2 Corinthians 13:1-13[14]

Submitted by admin on Wed, 2009-12-16 11:42.

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There is a measure of uncertainty about the meaning of Paul’s words, “This [is the] third [time] I am coming to you.” Many understand the reference to be to the third time the apostle would be visiting Corinth. There is a possibility, however, that it was the third time Paul had planned to visit the community of believers there, with circumstances having prevented him from going to Corinth as he had previously intended. (13:1)

The statement about the “third time” is followed by a legal principle based on Deuteronomy 19:15, “At the mouth of two or three witnesses every matter must stand.” In a legal case, a charge could only be substantiated by the testimony of two or three witnesses. One witness was not enough to establish the validity of a charge. If the legal principle applies to Paul’s having then intended for the third time to return to Corinth, it could mean that he thus solemnly declared that he would definitely arrive. Another possibility is that the legal principle served to warn the Corinthians that action would be taken against any who persisted in a sinful course. Believers in Corinth were familiar with Paul’s manner of expressing himself and would have had no difficulty in understanding what he meant. We today cannot be certain, but the exact significance of his words does not have the relevance for us that it did for the Corinthians. (13:1)

The meaning of the apostle’s next words depend on whether he had been in Corinth on two occasions. A literal reading of the Greek text is, “I have said before and say beforehand, as being present the second [time] and now absent, to those who previously sinned and to all the rest, that, whenever I should come again, I will not spare.” This could mean that, when for the second time with the Corinthians, Paul had warned them that he would not be lenient in dealing with those who had not repented of their sinful course; and then, before his planned third visit, he repeated this warning. (13:2)

Numerous modern translations make this significance explicit. “I warned those who sinned previously and all the others, and I warn them now while absent, as I did when present on my second visit, that if I come again, I will not be lenient.” (NRSV) “I warned those who sinned earlier and all the others, and I warn them now while absent, as I did when present on my second visit, that if I come again I will not be lenient.” (NAB) “To those who sinned before, and to everyone else, I repeat the warning I gave last time; on my second visit I gave it in person, and now I give it while absent. It is that when I come this time, I will show no leniency.” (REB) The “rest” (“all the others”) may designate those among the Corinthians who condoned the wrongdoing, or all the others in the congregation who were not directly involved in the sinful course. (13:2)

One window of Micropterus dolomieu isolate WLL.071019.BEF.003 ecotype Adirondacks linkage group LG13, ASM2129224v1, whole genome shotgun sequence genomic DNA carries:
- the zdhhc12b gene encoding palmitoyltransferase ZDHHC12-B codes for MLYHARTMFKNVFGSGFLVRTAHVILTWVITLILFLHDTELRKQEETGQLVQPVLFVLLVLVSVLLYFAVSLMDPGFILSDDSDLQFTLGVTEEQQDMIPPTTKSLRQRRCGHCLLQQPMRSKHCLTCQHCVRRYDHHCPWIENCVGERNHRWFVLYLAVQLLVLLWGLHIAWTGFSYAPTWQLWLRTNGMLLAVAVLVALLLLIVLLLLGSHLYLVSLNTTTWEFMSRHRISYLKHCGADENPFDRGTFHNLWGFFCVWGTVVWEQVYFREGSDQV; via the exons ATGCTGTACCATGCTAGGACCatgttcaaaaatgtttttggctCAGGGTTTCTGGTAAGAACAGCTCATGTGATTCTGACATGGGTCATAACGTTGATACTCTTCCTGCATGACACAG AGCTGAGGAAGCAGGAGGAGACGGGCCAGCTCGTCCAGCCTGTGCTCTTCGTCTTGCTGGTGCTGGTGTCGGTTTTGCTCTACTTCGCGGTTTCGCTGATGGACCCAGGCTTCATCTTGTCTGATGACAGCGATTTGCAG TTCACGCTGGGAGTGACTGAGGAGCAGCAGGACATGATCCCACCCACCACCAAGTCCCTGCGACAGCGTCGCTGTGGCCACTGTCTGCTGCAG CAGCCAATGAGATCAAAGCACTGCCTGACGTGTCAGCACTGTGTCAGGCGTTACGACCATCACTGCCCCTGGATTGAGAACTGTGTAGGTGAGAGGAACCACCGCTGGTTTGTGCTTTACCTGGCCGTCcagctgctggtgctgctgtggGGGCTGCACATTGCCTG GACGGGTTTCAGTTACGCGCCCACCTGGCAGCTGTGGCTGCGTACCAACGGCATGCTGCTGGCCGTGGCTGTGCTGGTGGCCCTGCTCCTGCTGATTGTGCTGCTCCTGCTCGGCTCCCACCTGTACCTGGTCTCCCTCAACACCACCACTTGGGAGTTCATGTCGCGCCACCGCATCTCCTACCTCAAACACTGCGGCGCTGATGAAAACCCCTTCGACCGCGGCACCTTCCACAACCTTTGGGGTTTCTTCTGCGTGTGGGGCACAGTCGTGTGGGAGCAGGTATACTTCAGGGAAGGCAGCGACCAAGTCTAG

In the event the apostle had not been in Corinth twice, the passage could be understood to mean that he expressed himself as if he were then present but was absent when he wrote. Certain manuscripts include the expression “I write,” and a number of translations include “I write” and add the word “if” in their renderings. (13:2) “I have told you before, and foretell as if I were present the second time, and now being absent I write to those who have sinned before, and to all the rest, that if I come again I will not spare.” (NKJV)

By their wayward course of action or their wrong view of Paul, a significant number in the Corinthian congregation had challenged his authority. For this reason, he spoke of them as “seeking proof of Christ speaking in [him].” Christ is Lord, and believers are accountable to him for their attitude, words, and actions. So the proof of Christ’s speaking “in” the apostle or as his representative would be through the punishment Paul would impose on unrepentant ones, and this punishment would be based on the individuals’ serious failure to live up to what the Son of God required of his disciples. Paul indicated that he would be undertaking strong measures against unrepentant ones, for he reminded the Corinthians that Christ was not weak toward them but powerful among them. Accordingly, when Paul would function as Christ’s instrument in administering discipline to unrepentant ones, the Corinthians would see the evidence of Christ’s power. (13:3)

While on earth as a human, the Son of God could be spoken of as “weak,” and it could be said that “out of” this weakness (or by reason of it) he was crucified. Christ, however, is no longer weak (having the limitations of a human), but he is alive as the possessor of humanly incomprehensible power, for he was raised to immortal life. His living is “out of God’s power,” for as a consequence of a powerful act of his Father he rose from the dead. By implication, Paul thus made it clear that the Corinthians could expect a demonstration of Christ’s power among them if certain individuals continued to follow a wayward course. (13:4)

When referring to himself (using the editorial “we”) as weak “in” (other manuscripts say, “with”) Christ, Paul probably meant that, because he had not used his authority to administer severe discipline but had been patient and forbearing, he appeared to the Corinthians as a weak person “in” Christ (in a relationship of oneness with God’s Son). Indicating that this was subject to change, the apostle mentioned that he would live with Christ “out of God’s power” toward the Corinthians. His “living” would be through the full use of his apostolic authority to correct and punish. God was the source of this apostolic authority, and so the power that would be exercised toward the Corinthians would be God’s power. (13:4; see the Notes section.)

Paul admonished the Corinthians to “test” whether they were “in the faith,” putting themselves to the proof. This testing called for self-examination to determine whether they were living in harmony with their faith in Christ. Instead of putting the apostle under scrutiny (as many among them had done), they needed to evaluate themselves, making sure that their words and deeds harmonized with Christ’s example and teaching. Their being “in the faith” required that they conduct themselves as Christ’s disciples. (13:5)